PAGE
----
Ibn Khairan, who had been making this very argument for hours in the privacy of Jehane’s arms and to no avail, wisely kept his own counsel.
Ser Belmonte, who had not had such privilege, was more foolhardy and was in any event more plain-spoken. Spreading his hands in frustration, he said, "Jehane, you are not making this choice from a place of wisdom."
Ammar wondered if he should pretend to knock over Jehane's wine glass to deflect the inevitable angry outburst, but she was surprisingly calm. Deliberately, she sat up very straight and set aside her glass. "I might not be the new Constable of Valledo, but I learned something of politics and strategy in his company,” she remarked. “Do not think I would be unwise in my choice of journeying, or at all."
"Forgive me, my dear doctor, but it seems to be your heart that has chosen this path, and nothing that I taught you."
Rodrigo spoke gently, but despite this, and the unexpected place of love she had found at ibn Khairan’s side, Jehane felt his words strike home. She remembered another night not so long ago, on Carnival, standing outside his window at the barracks, looking up and making the choice not to go up to him.
She made herself respond with her characteristic tartness, knowing Ammar could feel her shiver beside him, that he would understand her. "I could hardly have chosen otherwise, could I, even if I had wanted to?”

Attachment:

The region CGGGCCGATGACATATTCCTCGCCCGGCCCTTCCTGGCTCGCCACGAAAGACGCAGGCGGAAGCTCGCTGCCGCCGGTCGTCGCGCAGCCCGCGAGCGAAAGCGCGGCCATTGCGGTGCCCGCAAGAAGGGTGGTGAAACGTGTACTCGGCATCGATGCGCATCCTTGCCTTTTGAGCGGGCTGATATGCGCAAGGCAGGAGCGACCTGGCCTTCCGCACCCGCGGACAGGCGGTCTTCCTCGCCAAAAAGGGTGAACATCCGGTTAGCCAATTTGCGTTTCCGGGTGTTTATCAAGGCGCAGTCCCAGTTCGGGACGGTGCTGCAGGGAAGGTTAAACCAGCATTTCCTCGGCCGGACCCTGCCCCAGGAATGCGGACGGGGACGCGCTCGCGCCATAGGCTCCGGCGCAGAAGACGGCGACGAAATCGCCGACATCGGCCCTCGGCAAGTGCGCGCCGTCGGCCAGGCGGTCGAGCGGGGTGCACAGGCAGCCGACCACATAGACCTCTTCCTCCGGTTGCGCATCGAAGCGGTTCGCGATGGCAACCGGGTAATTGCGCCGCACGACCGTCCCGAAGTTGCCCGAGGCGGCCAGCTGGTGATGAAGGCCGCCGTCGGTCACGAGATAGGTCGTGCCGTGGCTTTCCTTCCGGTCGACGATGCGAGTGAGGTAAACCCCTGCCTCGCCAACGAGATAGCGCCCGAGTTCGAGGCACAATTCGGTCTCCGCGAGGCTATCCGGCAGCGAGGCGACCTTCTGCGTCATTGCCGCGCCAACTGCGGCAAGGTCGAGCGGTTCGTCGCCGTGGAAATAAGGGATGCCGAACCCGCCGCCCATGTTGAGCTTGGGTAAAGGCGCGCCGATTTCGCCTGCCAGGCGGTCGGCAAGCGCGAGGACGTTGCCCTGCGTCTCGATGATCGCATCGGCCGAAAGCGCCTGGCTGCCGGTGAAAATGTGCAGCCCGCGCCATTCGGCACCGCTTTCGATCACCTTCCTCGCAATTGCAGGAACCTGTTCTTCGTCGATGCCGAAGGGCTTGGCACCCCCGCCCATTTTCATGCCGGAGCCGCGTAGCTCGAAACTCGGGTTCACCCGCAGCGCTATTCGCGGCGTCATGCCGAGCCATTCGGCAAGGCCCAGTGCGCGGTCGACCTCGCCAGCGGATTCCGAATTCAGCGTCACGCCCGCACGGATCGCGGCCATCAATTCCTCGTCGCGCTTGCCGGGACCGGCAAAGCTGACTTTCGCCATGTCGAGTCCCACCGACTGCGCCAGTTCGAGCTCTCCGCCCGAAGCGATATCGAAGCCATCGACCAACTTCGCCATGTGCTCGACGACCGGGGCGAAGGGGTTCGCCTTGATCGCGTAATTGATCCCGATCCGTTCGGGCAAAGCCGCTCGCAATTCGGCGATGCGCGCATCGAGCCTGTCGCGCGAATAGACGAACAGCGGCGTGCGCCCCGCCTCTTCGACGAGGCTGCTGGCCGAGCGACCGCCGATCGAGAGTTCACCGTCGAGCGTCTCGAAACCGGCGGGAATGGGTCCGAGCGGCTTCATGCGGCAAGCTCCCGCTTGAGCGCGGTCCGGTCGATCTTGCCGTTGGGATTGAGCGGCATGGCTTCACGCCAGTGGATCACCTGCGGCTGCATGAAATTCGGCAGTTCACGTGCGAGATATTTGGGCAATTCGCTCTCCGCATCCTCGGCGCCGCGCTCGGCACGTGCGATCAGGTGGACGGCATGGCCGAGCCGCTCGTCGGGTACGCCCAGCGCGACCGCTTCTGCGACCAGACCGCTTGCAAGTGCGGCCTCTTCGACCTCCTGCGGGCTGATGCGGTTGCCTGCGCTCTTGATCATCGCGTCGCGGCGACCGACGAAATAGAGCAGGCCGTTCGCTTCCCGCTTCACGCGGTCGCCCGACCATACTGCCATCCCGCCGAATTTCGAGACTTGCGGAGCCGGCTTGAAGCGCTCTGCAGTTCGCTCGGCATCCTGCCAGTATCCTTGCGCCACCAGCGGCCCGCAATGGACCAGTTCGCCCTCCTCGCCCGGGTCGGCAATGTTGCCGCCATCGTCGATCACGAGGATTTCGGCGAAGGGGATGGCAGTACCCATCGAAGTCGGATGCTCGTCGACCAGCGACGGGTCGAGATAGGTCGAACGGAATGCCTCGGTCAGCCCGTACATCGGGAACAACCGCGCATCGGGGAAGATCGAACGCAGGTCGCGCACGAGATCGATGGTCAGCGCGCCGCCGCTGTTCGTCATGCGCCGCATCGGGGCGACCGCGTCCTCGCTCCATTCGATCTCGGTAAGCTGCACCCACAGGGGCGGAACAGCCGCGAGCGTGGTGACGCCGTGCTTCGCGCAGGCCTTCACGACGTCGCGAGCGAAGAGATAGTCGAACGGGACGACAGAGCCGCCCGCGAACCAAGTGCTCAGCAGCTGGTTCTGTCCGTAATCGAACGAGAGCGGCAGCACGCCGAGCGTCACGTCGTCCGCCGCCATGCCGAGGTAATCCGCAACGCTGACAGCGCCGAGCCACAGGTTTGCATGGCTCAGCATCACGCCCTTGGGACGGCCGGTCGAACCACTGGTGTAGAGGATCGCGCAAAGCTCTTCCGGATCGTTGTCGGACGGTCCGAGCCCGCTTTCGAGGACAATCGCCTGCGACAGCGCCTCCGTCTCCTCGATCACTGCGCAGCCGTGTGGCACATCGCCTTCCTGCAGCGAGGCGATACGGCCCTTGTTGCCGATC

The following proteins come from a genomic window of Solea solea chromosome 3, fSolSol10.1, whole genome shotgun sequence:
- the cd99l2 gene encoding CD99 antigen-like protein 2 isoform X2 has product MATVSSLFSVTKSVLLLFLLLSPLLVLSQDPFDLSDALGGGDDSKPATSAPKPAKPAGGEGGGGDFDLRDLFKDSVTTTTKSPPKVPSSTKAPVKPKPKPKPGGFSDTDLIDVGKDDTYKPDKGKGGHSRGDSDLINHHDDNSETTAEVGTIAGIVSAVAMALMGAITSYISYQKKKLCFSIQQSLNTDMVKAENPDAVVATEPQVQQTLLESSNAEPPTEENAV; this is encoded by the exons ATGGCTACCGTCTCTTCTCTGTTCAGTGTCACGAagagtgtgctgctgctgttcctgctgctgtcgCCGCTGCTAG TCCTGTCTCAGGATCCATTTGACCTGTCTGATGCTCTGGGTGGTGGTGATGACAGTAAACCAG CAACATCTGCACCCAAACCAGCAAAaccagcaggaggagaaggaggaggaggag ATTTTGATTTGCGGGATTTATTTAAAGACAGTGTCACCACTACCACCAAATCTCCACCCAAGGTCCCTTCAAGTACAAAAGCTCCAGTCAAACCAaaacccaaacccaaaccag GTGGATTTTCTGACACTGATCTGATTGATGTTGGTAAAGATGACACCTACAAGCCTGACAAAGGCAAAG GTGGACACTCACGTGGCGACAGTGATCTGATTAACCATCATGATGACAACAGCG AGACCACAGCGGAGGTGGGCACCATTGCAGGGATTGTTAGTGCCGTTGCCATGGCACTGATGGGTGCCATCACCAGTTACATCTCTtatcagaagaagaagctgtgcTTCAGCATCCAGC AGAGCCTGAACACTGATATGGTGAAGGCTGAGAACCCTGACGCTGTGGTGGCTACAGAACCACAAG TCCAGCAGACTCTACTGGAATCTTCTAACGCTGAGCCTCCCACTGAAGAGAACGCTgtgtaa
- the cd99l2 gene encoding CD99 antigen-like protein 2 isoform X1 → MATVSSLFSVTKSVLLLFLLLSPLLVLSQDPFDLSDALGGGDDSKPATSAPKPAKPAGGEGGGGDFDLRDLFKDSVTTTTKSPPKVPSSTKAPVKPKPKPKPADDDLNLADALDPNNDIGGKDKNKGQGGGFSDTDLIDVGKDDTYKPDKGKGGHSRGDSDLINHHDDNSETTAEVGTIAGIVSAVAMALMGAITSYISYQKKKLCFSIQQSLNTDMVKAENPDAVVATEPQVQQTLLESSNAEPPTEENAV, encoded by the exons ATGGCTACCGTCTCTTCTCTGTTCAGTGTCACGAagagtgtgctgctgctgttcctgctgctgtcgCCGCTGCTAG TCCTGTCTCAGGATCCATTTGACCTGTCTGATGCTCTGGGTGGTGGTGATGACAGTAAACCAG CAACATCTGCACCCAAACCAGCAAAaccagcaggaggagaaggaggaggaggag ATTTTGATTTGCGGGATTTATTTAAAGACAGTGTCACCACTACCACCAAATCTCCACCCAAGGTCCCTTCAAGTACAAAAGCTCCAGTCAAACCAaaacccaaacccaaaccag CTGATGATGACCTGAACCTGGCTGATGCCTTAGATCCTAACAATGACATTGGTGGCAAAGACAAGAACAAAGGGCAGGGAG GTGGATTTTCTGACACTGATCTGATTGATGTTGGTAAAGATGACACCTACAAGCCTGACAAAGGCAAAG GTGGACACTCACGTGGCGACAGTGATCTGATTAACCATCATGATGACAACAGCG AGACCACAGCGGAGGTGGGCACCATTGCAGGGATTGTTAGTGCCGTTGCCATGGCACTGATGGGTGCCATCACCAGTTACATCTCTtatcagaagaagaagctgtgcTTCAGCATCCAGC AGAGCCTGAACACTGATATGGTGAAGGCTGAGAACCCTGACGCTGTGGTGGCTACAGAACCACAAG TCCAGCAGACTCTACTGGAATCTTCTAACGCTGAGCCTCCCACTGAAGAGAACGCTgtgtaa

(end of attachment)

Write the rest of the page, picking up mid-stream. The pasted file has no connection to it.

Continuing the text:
Rodrigo could not meet her eyes, as well he might not. His left hand, which bore Miranda’s wedding ring, twitched and then was still.
It was for Ammar to rebuke him, as gentle as Belmonte had been with Jehane and as cutting despite it. "How could she have, my friend, knowing how much you love your wife?"
And there it was, at the very centre of it.
Jehane held her breath and did not reach out to Ammar, nor he to her. Silently they waited for Rodrigo’s response.
Finally Rodrigo sighed, squared his shoulders as if to a weight as yet unacknowledged. Addressed his remarks to the table, its trays of food barely consumed, its wineglasses still filled, to the moonlit night. "My lady Jehane knows that, and indeed I do.”
His voice changed, almost imperceptibly. “And yet she should know I love her, also, despite it, and far too dearly."
Jehane made a small sound, but Rodrigo was not yet done.
"As I do you, Ammar. Far too dearly."
Ibn Khairan went completely still. His hand opened and curled shut, as if to deliver a blow, or a caress.
Finally, hesitantly, he said, "That surprises me, and I am not easily taken by surprise. Had I known ..."
He could not finish. A beat, and then the charged silence between them was filled with Jehane's laughter.
"Had I known, gentlemen, my choice would have been made easier. In fact, I would not have needed to choose at all!"
The men turned to her in surprise and amusement, and, still chuckling, she left her seat and climbed onto Ibn Khairan's strong thighs. "Really, I would have been the most fortunate of women in Ragosa, boasting the two foremost lovers of the civilised world."